Minister of State Patrick O'Donovan raised the hackles of Minister Shane Ross by preempting the Adare road announcement on social media
IT may have raised the hackles of Transport Minister Shane Ross but Minister of State Patrick O’Donovan has dismissed the Twitter storm over last week’s Adare bypass announcement as “a story about nothing.”
“The most positive thing here is that the decision has been made, and has been made after intensive lobbying by myself both in the Department of Transport and in the Department of Finance and Public Expenditure,” Minister O’Donovan said this Wednesday.
Media reports at the weekend suggested that Minister Ross had considered delaying Cabinet approval of the €450m project, to bypass Adare and build a new road linking Foynes to the N21 motorway, because Minister O’Donovan had jumped the gun and announced it before the Cabinet even met.
He had flagged the issue on Facebook and Twitter on Wednesday morning before the Cabinet had approved the latest stage in the massive project.
At last Wednesday’s Cabinet meeting, according to a report in the Sunday Independent, Minister Ross revealed how Minister O'Donovan had already announced the decision, and then left the chamber to consider delaying the proposal.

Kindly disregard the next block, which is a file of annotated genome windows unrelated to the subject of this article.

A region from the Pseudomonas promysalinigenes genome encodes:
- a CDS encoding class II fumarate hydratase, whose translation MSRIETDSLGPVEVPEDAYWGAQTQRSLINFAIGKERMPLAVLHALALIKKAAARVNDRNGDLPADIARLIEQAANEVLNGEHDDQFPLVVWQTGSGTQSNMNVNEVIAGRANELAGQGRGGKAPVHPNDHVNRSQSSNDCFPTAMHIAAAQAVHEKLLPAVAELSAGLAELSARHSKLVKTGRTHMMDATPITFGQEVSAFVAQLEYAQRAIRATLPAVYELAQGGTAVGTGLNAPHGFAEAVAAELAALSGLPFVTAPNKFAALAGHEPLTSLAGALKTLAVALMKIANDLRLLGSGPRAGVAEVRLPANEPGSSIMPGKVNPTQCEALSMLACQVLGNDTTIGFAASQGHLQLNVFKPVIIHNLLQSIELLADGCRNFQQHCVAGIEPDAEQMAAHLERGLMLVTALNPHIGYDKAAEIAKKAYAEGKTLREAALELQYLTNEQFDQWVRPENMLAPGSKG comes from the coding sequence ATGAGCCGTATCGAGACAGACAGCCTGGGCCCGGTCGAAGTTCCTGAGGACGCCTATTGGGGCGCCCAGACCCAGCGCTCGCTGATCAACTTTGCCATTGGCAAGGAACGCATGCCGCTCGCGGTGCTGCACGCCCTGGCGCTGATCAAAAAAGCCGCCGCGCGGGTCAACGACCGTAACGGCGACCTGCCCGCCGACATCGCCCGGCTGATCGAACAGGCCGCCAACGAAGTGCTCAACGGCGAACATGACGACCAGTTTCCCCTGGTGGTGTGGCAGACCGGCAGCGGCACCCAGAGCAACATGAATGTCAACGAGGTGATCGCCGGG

"Ross came back into the room and said he could have delayed it but said he wouldn't and suggested there were other ways of dealing with Patrick," an unnamed Fine Gael minister is quoted as saying.
Minister Ross told the Sunday Independent: "It should be a sacred, unbreakable principle of Government that no Cabinet decision is undermined or pre-empted by premature public comment by interested politicians. There is always a danger that the Cabinet will decide to amend or postpone important projects for good reason."
"Most of the ministers in the room agreed O'Donovan was completely out of order and should have waited for the decision to be officially signed off," a minister has also said.
Minister O’Donovan, asked to comment this week, said: “I am not really interested in the side-show story here. My interest is the people of Co Limerick.”
Ultimately, he pointed out, the Department of Public Expenditure has the final say.
It is not Minister O’Donovan’s first brush with Minister Ross. In 2016, Minister Ross knocked back a proposal by his then junior minister, Patrick O’Donovan, that the state would not fund sporting organisations that did not meet the 30% gender quota. In 2017, Minister O’Donovan claimed his senior minister had not spelt out his (O’Donovan’s) delegated functions and job description.
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